Should you take the largest mortgage possible?
Be it at the home purchase stage which means making the smallest down payment possible, or refinancing and taking out the maximum amount of equity, many Canadian today believe that they should have the largest possible mortgage.
It seems that gone are the days of working to retire debt free, and to own your home out-right. It is this exact reason that the government has restricted the rules around mortgage lending, to try to curb the attitude that our homes are ATM machines.
We tend to forget that a mortgage is essentially assigning title to the home or granting ownership of the home to a lender. Yes, equity remaining in the home is ours and we benefit from increased value, but we do not truly own that home until it is debt free. If we do not pay the mortgage, the lender has the ability to remove us from the home. For people who took advantage of 100% financing, until they are in a positive equity situation, they are in truth renting that home as the money they are 'investing' is paying off debt.
In some situations maximizing the equity in your home might make sense. With a structured investment plan in place, you can make that equity work for you. But it is also important to remember that mortgage interest is calculated as compounded interest. I have yet to see an investment plan that so favours the investor by paying a return that is compounded at the same rate. That is not to say that using equity as an investment tool is not smart, it just means that we have to be careful to place our funds in the right investment.
The same applies to using equity in your home for home improvements. A renovation can dramatically increase the value of your home, but then also consider a few things before you proceed. Are you doing the renovations in order for the home to better function for you and your family or are you doing it simply to increase value? What are your plans with the home - live out your days there, or sell in the next five years? All of these questions and many others need to be taken into account before you make the decision to move forward.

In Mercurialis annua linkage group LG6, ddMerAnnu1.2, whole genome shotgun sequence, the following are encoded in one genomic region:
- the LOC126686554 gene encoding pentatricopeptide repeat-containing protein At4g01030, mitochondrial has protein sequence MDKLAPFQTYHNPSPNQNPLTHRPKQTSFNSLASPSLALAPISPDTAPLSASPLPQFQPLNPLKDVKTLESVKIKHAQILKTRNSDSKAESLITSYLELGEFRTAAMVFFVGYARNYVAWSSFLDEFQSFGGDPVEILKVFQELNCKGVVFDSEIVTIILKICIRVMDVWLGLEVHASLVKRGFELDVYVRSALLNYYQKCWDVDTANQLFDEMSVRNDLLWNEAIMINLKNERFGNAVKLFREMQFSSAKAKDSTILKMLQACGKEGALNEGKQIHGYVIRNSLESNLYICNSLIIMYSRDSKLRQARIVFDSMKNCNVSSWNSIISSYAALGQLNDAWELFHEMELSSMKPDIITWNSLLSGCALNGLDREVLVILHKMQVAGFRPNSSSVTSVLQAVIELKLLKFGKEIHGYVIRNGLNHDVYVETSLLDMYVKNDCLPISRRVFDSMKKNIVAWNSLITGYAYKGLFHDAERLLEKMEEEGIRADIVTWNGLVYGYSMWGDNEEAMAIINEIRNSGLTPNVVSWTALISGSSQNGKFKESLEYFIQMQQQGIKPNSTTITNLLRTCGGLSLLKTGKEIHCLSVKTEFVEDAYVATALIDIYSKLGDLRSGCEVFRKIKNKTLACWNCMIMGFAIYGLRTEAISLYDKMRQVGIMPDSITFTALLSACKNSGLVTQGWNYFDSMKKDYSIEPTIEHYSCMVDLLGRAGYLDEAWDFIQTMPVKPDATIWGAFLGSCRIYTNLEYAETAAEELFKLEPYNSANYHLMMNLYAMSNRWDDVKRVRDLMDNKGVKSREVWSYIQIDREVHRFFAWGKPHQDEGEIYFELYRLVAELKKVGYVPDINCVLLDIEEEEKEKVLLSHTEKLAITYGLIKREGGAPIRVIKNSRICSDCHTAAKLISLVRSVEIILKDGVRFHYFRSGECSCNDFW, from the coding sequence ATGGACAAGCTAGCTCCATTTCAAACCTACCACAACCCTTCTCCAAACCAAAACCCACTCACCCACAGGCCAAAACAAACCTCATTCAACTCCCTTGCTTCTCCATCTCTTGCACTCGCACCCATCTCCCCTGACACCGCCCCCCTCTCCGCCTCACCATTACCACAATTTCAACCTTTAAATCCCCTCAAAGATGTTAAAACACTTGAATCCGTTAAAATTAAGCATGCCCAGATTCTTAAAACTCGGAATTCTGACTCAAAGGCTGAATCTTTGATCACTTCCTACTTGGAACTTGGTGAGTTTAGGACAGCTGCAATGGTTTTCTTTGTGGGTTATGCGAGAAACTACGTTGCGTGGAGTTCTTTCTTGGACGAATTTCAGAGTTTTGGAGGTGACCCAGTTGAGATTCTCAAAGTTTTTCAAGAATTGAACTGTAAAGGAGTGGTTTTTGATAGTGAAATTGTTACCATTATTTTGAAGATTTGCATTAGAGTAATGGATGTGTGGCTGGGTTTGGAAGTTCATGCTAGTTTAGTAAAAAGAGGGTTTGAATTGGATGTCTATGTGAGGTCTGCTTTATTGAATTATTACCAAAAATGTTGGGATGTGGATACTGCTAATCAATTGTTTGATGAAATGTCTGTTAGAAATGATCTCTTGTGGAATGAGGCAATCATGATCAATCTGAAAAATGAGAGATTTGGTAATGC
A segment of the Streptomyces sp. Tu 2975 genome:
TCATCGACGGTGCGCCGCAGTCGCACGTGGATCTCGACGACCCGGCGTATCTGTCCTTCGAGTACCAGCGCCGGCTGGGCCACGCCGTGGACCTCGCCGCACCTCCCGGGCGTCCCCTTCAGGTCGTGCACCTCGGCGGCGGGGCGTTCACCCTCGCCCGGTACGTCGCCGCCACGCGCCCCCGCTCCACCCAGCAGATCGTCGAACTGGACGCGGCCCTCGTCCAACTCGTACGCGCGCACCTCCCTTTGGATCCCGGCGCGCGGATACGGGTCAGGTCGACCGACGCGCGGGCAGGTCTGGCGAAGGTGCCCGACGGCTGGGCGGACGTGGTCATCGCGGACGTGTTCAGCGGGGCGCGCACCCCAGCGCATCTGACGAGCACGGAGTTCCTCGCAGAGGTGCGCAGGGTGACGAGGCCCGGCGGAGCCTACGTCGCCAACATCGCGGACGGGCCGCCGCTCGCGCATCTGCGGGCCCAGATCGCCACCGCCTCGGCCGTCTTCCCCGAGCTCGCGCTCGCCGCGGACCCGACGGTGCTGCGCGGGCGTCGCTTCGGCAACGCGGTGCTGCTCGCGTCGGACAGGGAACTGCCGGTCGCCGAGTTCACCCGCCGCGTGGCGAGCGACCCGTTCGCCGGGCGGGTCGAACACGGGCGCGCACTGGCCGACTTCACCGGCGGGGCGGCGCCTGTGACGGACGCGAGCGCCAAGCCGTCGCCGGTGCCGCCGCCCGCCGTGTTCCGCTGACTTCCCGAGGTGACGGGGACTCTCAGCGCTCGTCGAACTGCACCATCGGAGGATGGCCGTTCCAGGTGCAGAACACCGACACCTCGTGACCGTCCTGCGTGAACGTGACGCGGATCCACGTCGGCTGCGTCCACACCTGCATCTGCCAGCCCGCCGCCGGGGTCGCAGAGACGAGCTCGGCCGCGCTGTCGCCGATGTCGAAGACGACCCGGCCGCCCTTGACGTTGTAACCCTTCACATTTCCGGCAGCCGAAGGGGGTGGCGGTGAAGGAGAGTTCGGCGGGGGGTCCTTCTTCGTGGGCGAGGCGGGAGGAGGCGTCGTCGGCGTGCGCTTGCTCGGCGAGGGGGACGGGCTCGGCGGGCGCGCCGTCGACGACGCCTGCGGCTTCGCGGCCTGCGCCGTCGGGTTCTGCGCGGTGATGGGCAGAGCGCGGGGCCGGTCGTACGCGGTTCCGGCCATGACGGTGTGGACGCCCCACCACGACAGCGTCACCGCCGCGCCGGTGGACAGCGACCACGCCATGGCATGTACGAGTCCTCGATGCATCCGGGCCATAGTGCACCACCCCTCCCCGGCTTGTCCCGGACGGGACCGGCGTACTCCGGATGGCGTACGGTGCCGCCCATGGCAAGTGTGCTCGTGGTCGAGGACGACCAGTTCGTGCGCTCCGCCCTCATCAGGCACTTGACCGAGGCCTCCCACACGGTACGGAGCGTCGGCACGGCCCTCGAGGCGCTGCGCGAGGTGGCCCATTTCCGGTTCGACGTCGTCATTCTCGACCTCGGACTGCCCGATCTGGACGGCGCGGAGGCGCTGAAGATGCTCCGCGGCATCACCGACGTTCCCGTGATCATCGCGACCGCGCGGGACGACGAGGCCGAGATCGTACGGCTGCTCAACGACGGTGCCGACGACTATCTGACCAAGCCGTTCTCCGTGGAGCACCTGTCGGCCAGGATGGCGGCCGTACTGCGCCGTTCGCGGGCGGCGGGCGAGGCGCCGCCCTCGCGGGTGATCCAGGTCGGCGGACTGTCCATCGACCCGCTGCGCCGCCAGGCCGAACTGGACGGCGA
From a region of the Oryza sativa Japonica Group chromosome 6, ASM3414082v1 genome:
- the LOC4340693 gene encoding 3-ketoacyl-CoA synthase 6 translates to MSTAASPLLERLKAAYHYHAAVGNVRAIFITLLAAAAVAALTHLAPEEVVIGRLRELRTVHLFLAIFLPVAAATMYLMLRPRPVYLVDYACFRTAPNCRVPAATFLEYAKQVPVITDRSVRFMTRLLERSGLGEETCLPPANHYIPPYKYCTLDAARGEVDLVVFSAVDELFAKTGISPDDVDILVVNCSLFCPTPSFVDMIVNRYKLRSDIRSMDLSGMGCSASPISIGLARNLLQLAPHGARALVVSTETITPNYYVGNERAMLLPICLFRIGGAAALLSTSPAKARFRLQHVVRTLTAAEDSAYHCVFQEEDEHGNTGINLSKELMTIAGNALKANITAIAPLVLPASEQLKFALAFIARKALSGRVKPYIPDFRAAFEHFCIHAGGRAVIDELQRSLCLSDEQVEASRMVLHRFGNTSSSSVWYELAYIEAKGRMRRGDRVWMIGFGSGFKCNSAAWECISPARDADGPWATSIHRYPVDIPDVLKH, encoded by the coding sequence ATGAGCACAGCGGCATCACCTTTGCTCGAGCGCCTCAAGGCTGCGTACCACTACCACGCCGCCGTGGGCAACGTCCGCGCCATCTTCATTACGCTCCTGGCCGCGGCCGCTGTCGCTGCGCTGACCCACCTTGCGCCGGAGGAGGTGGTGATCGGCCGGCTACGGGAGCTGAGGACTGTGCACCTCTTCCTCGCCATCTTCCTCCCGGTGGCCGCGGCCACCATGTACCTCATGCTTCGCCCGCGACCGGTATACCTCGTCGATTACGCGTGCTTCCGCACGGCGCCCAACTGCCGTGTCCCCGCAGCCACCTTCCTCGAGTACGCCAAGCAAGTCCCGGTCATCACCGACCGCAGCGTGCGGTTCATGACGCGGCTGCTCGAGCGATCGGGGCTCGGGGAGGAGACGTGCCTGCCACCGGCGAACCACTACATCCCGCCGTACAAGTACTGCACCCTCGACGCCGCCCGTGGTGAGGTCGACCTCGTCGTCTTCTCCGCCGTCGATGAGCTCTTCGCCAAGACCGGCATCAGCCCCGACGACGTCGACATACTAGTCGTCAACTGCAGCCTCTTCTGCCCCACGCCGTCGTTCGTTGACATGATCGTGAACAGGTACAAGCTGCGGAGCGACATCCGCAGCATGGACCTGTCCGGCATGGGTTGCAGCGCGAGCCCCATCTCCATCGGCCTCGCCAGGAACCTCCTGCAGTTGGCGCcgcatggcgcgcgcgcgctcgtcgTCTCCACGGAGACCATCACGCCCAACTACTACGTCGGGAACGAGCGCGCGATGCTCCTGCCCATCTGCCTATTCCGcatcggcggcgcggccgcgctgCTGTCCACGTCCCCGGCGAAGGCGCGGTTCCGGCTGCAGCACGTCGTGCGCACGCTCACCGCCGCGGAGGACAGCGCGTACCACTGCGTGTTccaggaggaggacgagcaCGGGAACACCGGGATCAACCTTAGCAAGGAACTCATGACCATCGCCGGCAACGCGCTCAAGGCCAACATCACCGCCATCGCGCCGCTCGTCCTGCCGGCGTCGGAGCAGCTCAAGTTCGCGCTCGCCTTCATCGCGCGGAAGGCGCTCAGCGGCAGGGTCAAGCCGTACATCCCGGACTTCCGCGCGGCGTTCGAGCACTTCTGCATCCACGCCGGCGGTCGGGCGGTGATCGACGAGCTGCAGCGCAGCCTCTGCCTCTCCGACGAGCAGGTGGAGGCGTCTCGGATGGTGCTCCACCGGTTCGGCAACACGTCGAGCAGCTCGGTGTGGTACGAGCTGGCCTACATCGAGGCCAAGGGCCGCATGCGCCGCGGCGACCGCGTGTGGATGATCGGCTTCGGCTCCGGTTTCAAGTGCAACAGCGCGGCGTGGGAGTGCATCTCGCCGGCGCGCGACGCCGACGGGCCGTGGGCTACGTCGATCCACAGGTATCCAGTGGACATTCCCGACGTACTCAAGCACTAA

If you want to renovate your home because you want to improve functionality or better enjoy the aesthetics of the home; your choices in finishes might be very different then if it is to get the home ready for sale. For instance: I once saw a home for sale in a middle class neighbourhood which proudly advertised that the kitchen sink was a unique high end designer brand. Out of curiosity I went online and looked it up... I was shocked to discover that the sink came with a price tag of just over $10,000.00 Canadian. I also found a sink that looked almost identical for $900.00.
I can't speak for everyone but I just can't justify in my mind paying ten thousand dollars on a sink, as I am sure most people would agree. The point is, renovations need to make sense and need to fit the home and the neighbourhood if it is your intention to simply increase the value.
This is where speaking to professionals comes into play and illustrates the need to have someone who is truly Looking out for your best interest. Be it consulting with a design professional, a realtor, investment advisor or a mortgage broker - we need to make sure that our decisions make sense for our own personal situations. It is why shopping for a mortgage by only comparing interest rate can seriously impact our financial situation in the future.
Home ownership needs to be about much more than having the biggest and best home or a mortgage with the lowest interest rate, it has to make sense and align with our lifestyle and financial goals. We need to be smart about the decisions we make today to better prepare for our future. It is why at CENTUM we encourage you to look beyond just getting a mortgage and getting a home ownership solution, the CENTUM Solution.
Posted by CENTUM Canada
on June 17, 2013